In the past, people planned and booked key services – flights, hotels, car rental, limousine services – required for their trip days ahead of time and then during the trip, they looked up local activities, events and tours in guide books and went to the kiosk or event desk to learn more as well as purchase tickets.  So the big picture planning and booking was done ahead of time, at the point of ‘inspiration’ for the trip, via online search and booking or working with a travel agent.  Then the day-to-day activities were determined and purchased while en-route after the traveler arrived at his destination and could walk up to the kiosk, learn more and make a purchase. This process was accepted and followed by most travelers, not necessarily because it was their natural inclination, but because it wasn’t feasible to do anything different.

Today, new mobile and big data technologies have broken the constraints of the past.  Mobile solutions are enabling travelers to make reservations for key destination services, such as hotel rooms via HotelsTonight or booking.com or arrange car services with Uber, during their trips.  Meanwhile, these technologies are also enabling travelers to view and book local destination activities and tours, for example with Viator, prior to walking up to the kiosk, while sitting at home or on-the-go.  People can search and scan listings of small, family-operated local services on their mobile devices – view photos, read ratings and reviews, check out menus and other details, and make purchases.  So now travelers have the ultimate in flexibility – booking any part of their trip, from their hotel room to the 1 hour factory tour they wander through one afternoon, while sitting on their couch prior to packing or while ordering a coffee from a local barista after arriving.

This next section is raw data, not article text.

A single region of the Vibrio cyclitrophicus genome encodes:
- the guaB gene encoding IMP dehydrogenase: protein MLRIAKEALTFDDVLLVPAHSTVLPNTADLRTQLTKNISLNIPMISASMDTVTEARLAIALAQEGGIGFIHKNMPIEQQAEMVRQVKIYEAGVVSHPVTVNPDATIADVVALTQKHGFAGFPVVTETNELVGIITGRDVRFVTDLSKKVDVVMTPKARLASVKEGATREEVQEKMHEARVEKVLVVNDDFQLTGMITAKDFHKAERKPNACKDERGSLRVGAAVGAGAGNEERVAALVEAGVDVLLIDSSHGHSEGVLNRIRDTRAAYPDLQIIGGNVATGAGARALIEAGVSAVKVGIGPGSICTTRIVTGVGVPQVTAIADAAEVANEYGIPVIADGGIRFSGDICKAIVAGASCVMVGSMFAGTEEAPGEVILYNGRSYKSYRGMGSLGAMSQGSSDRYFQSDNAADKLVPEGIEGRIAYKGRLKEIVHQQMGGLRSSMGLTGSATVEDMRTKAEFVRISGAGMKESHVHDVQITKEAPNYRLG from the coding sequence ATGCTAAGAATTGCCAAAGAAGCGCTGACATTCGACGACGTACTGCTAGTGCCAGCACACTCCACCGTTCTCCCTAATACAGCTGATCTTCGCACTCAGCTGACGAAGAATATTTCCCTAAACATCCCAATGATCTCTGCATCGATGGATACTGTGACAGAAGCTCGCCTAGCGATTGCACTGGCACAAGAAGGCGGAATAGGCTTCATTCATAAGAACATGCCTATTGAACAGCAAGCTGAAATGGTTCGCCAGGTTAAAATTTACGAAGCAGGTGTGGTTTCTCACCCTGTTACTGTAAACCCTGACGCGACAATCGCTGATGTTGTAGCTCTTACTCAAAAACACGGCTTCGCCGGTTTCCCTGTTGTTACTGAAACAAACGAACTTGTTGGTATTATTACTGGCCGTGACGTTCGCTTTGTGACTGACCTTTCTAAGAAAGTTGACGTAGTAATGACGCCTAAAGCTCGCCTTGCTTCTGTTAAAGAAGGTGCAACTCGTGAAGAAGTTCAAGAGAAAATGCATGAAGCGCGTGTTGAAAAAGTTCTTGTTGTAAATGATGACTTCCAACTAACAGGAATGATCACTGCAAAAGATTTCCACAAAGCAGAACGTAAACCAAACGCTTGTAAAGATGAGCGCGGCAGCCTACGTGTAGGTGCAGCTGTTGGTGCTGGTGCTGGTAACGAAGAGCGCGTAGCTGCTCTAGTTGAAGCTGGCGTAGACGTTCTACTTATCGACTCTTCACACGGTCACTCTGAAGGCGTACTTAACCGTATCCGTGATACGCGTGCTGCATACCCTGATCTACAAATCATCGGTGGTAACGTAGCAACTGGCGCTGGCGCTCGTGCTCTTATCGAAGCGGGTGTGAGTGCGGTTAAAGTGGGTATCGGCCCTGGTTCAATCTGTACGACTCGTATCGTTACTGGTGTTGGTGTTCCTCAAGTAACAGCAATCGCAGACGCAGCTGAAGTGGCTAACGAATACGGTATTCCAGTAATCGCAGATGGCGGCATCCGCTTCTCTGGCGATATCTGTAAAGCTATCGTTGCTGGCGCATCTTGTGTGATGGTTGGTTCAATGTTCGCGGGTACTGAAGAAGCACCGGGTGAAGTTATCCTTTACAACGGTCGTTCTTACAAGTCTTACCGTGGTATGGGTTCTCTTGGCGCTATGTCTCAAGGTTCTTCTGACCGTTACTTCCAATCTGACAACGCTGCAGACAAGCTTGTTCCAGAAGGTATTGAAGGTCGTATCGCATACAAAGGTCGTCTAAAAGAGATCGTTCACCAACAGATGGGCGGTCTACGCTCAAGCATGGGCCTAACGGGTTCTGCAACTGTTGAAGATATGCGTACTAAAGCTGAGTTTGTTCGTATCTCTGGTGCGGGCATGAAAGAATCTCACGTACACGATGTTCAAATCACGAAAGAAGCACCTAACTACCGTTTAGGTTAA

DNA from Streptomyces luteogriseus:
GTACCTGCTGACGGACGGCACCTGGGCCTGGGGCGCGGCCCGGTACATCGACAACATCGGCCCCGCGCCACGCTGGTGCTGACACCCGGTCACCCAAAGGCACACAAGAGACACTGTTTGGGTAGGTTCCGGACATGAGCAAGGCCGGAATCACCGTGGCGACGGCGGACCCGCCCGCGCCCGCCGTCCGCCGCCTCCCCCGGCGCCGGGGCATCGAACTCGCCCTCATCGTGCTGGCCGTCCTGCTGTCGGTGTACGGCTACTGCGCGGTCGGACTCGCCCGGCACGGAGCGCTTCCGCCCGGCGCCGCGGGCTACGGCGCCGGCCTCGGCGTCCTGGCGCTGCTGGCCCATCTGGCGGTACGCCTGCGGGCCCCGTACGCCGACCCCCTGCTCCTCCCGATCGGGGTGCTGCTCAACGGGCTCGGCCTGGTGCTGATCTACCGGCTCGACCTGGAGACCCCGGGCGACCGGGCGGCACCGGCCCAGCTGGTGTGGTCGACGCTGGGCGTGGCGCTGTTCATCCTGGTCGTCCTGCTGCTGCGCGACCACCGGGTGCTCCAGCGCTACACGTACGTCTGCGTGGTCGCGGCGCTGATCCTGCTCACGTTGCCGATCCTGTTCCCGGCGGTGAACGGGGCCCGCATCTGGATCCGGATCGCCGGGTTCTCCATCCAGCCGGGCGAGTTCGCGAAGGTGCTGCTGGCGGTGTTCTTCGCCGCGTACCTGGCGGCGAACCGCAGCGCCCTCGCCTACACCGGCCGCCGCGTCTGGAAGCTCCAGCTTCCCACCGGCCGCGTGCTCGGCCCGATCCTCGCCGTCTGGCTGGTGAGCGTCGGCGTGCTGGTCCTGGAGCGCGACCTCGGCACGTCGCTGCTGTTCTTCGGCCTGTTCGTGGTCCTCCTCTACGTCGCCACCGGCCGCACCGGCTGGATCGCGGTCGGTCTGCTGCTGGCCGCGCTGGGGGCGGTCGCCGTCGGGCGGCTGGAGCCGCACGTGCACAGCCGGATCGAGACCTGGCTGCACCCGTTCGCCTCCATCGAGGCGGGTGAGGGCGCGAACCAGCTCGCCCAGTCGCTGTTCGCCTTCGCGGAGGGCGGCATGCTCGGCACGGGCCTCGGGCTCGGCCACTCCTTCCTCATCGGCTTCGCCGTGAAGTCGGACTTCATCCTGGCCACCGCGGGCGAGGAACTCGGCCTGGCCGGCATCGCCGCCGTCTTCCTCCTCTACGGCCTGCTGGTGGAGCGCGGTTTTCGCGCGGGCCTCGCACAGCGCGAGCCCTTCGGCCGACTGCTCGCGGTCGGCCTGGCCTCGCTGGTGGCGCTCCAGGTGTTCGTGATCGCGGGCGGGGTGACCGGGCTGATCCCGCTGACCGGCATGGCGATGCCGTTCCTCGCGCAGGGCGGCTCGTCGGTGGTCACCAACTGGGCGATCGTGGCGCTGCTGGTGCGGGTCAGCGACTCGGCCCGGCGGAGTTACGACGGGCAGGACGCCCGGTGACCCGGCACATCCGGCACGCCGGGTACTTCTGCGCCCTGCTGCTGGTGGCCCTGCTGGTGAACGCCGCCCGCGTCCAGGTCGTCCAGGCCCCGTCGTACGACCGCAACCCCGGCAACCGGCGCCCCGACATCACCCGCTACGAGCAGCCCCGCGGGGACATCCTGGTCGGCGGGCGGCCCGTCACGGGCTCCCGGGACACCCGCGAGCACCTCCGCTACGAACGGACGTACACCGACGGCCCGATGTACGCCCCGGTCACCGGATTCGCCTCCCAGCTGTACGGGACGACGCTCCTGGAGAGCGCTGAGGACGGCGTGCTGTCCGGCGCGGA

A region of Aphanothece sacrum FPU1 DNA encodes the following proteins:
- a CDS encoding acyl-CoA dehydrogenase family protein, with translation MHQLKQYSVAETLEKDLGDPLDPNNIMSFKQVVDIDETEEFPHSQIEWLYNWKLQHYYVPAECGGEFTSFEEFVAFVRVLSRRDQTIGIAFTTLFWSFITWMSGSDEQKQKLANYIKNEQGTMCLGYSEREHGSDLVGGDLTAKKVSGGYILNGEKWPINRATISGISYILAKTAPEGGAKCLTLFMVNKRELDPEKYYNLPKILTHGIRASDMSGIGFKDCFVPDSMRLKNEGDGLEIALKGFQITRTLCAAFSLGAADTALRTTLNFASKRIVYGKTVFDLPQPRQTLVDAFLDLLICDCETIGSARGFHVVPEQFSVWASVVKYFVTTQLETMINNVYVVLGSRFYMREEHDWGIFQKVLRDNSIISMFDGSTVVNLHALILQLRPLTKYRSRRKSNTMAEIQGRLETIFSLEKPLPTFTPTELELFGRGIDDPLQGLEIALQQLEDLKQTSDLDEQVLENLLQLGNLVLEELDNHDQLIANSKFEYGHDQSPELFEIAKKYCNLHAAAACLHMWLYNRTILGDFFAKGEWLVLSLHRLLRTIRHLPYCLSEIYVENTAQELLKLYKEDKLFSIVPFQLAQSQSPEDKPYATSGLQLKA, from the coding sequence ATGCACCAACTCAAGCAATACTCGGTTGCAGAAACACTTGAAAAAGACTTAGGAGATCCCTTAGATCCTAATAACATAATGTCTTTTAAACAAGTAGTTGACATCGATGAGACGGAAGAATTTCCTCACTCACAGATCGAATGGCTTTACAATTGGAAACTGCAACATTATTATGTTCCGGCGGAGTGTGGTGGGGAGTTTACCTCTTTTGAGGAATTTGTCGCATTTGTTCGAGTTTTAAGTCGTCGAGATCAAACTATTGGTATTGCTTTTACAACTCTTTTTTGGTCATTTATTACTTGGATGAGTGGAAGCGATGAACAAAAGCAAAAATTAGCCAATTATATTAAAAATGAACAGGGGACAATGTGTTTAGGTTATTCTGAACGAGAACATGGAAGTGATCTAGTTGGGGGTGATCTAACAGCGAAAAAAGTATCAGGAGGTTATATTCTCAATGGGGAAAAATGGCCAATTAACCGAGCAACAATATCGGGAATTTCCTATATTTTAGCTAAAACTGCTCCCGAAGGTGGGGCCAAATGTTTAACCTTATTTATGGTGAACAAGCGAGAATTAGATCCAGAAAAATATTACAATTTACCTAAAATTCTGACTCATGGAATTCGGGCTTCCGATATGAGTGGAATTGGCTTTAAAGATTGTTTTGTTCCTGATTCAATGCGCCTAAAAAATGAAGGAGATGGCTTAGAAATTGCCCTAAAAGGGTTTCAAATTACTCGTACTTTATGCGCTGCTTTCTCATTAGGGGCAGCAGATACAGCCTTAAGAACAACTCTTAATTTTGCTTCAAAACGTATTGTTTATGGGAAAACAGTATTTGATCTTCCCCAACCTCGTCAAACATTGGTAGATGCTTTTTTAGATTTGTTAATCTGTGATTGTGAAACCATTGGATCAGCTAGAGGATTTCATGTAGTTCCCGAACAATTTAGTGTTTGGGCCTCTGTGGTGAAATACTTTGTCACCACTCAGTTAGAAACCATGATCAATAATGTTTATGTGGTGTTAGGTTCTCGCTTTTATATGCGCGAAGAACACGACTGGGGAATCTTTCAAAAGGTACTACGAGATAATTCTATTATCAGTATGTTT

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Topics: booking, leisure travel, mobile, travel planning, app, itinerary, big data